Chief praises his team in year end review


Team at CPS Mersey-Cheshire praised

Paul Whittaker, Chief Crown Prosecutor of CPS Mersey-Cheshire, has praised his team for their performance this year -despite the service facing a period of unprecedented change.

In his end of year review, Mr Whittaker highlights improvements and successes across the board, during a time which has seen cuts to the workforce, large-scale industrial action and reduced budgets.

"Since April this year, CPS Mersey-Cheshire has achieved successful prosecutions in 84% of cases. Our Crown Court team is currently number one in England and Wales for the number of guilty pleas being secured. In fact, defendants are pleading guilty at first hearing in more than half of our Crown Court cases," said Mr Whittaker.

"This success is mainly due to our innovative Early Guilty Plea scheme which assigns specialist staff to identify and progress those cases where we are confident of securing an early guilty plea. This then allows us to concentrate our resources on the preparation of those cases that are proceeding to trial.  An early guilty plea also provides certainty for victims and witness who are spared the ordeal of attending court and benefits the police, Witness Service and Witness Care Unit."

The Area's approach, which targets resources where they're needed most, has seen the number of unsuccessful prosecutions fall and has achieved results when cases do go to trial.

Mr Whittaker picks out just a few examples of many where the hard work and professionalism of his team has secured justice in the courtroom.

"Only last month we saw 13 members of the notorious Whitney family drugs gang get prison sentences totalling more than 80 years. This was the last series of prosecutions in a three year operation which has removed a huge amount of criminality from the streets of Liverpool.

"This summer, our team worked closely with police and justice agencies to bring swift, effective justice during the public order disturbances. This included the convictions for Jordan Blackshaw and Perry Sutcliffe-Keenan who were jailed for four years each for inciting riots via Facebook.

"The legal expertise of our prosecutors is invaluable in every case and none more so that when we secured convictions for mother and daughter, Olive and Jasmine Maddock, who were charged with the rather unconventional offences of preventing a lawful burial and leaving a corpse unburied respectively, after they had failed to bury a relative who had lain dead for months.

"We can never rest on our laurels and are preparing for some extremely high profile trials next year."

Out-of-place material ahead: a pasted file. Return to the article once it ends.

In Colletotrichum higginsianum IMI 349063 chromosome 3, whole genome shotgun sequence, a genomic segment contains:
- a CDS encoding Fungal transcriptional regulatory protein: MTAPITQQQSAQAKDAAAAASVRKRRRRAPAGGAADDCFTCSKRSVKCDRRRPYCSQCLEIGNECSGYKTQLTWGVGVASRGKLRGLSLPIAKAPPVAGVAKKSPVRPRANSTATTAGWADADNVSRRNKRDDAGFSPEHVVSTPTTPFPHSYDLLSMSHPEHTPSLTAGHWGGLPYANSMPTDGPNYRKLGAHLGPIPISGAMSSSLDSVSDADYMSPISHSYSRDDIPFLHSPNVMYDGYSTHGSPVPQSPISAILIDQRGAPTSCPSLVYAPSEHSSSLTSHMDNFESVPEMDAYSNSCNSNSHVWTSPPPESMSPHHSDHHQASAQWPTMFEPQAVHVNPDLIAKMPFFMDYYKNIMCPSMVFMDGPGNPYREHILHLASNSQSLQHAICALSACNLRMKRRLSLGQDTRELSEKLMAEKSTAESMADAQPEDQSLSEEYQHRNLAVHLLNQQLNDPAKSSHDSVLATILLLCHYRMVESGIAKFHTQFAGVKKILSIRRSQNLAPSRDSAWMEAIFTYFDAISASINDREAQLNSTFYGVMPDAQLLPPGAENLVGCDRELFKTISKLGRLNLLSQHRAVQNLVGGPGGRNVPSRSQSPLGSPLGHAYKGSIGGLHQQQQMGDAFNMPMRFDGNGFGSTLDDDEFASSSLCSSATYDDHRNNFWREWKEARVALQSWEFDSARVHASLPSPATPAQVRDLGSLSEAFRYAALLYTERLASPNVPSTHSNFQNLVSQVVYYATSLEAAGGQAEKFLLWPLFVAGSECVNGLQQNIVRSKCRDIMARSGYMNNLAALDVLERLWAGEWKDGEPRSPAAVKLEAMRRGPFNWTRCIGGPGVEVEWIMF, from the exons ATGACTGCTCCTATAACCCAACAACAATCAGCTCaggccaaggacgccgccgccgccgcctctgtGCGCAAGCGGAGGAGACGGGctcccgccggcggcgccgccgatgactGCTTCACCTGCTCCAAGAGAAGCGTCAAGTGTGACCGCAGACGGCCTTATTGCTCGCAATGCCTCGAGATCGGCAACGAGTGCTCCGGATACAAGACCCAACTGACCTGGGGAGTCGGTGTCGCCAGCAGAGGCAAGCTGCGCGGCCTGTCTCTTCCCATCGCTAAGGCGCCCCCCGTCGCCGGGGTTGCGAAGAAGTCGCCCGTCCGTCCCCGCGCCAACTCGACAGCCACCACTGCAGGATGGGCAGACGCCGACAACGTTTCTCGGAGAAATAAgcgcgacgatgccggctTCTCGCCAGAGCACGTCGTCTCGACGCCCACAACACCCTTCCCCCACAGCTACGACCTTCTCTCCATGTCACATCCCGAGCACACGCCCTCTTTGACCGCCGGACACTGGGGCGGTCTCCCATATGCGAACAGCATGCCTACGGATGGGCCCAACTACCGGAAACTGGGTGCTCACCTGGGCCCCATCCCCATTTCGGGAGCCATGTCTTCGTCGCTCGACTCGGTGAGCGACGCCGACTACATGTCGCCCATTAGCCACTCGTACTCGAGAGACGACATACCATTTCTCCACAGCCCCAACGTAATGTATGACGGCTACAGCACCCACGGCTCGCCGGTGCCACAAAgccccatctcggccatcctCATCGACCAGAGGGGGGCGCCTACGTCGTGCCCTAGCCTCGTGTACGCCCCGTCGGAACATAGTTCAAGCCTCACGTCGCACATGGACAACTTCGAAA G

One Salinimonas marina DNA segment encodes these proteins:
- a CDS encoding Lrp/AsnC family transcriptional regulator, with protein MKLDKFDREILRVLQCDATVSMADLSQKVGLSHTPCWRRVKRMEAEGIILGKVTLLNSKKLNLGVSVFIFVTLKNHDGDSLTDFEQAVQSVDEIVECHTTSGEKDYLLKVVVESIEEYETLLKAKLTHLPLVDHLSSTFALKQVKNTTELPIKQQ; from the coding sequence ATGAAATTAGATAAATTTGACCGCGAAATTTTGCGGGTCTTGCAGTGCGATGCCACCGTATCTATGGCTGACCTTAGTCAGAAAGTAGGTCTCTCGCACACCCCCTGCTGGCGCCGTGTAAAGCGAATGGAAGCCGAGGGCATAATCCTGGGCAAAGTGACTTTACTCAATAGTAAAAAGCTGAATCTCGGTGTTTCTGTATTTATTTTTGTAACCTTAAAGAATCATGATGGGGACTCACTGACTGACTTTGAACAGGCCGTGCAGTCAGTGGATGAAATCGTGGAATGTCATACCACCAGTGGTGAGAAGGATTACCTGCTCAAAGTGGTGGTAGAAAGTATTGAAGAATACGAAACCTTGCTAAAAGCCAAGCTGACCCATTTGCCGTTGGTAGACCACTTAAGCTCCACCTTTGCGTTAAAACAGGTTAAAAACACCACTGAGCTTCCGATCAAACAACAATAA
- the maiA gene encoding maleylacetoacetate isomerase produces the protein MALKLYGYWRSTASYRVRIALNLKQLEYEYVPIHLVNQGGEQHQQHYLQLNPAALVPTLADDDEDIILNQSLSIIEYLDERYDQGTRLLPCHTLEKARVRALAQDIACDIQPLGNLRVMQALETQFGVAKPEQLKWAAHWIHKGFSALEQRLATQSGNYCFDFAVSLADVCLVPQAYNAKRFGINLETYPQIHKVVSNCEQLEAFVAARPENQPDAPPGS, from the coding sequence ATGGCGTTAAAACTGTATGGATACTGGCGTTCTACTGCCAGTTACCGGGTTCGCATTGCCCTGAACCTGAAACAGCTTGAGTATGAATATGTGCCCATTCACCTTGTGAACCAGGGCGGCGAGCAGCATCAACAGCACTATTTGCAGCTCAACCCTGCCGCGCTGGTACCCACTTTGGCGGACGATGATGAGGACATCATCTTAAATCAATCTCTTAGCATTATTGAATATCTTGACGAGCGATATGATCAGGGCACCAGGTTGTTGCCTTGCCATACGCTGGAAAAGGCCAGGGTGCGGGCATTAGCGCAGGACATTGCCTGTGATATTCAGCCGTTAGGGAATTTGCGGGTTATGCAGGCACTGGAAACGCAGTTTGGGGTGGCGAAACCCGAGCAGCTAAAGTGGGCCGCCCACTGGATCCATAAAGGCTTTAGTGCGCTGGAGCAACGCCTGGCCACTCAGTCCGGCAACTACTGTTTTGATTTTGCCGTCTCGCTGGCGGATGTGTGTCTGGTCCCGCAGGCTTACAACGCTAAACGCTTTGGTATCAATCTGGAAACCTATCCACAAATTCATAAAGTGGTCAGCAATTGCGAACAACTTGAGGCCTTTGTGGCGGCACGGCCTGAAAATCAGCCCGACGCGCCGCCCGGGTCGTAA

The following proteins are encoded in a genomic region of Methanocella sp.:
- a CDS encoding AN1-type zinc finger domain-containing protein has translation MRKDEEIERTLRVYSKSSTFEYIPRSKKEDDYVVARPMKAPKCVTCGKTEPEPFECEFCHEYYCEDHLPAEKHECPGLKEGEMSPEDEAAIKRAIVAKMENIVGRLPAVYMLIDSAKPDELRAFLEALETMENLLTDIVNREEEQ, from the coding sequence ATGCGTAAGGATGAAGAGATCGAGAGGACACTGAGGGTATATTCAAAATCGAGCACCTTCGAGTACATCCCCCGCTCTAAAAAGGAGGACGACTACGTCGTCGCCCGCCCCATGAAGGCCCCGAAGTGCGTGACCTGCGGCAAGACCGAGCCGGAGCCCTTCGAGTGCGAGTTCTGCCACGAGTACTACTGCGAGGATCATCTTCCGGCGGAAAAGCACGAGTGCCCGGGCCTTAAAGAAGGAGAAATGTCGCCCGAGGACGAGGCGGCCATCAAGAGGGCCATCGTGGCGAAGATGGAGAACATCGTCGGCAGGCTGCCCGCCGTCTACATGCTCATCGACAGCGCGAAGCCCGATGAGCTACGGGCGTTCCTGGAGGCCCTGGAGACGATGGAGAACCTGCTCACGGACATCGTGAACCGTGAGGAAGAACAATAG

Mr Whittaker turns his attention to the foundation of the service - the Magistrates' Unit. This team deals with the vast majority of cases - more than 40,000 a year - and every case starts life in this unit.

"Whilst the Crown Court cases tend to be the most complex and high profile, those in the Magistrates' Court are just as significant as they involve the crimes which impact the most on our communities and neighbourhoods," he said.

"Our Magistrates' team is securing guilty pleas in more than 74% of its cases and this is increasingly being achieved at first hearing," said Mr Whittaker.

The Magistrates' Team has also faced internal challenges as the service moves to become completely digital.

"Our Magistrates' team is working completely electronically on all CPS-owned processes. The only time they have to use paper is when cases move from our on-line systems to those of other justice agencies - such as the defence. This recourse to paper will be reducing and by April next year we will be a digital service," he added. "We are starting now to use tablet devices to present cases in court."

Mr Whittaker is confident that because of his team's focus on innovation, the extra squeeze on resources over the next few years will not impact on the service or on justice being achieved locally.

"Given the reductions in our budgets and in personnel, we will need to work smarter to maintain our performance levels. One of our aims is to use of out of court disposals such as conditional cautions and we are working with the police to deliver this. This will divert cases from court where the use of suitable conditions can achieve an appropriate outcome for minor offences and first time offenders. In particular we are working with local projects to divert women offenders from court and offer them instead place on dedicated referral schemes."

CPS Mersey-Cheshire is continuing with a two-year, radical restructure programme. CPS Merseyside has moved from having three offices to just one, with all staff based in the Royal Liver Building in Liverpool. While CPS Cheshire had three separate offices, in Warrington, Crewe and Chester. This was reduced to two offices, one in Warrington handling all Magistrates' Court work and one in Chester for the Crown Court work.
On April 1 this year the two county teams merged to become one CPS Area operating across Merseyside and Cheshire and is achieving savings through having identical structures and business processes.

Said Mr Whittaker: "Put simply, CPS Mersey-Cheshire now has one, Area-wide Magistrates Court Team; one, Area-wide Crown Court Team and - as already existed - one Areawide specialist Complex Casework Unit.  This, together with digital working, is an opportunity to further improve ways of working by taking advantage of technology and the benefits that the new Area structure offers.  We aim to think and work as one team, using our skills and resources, wherever possible, across geographical boundaries to ensure we maximise our effectiveness and efficiency to deliver the best possible public prosecution service for the communities of Cheshire and Merseyside."


For more information contact Sharon King, Area communications manager, on 0151 239 6465.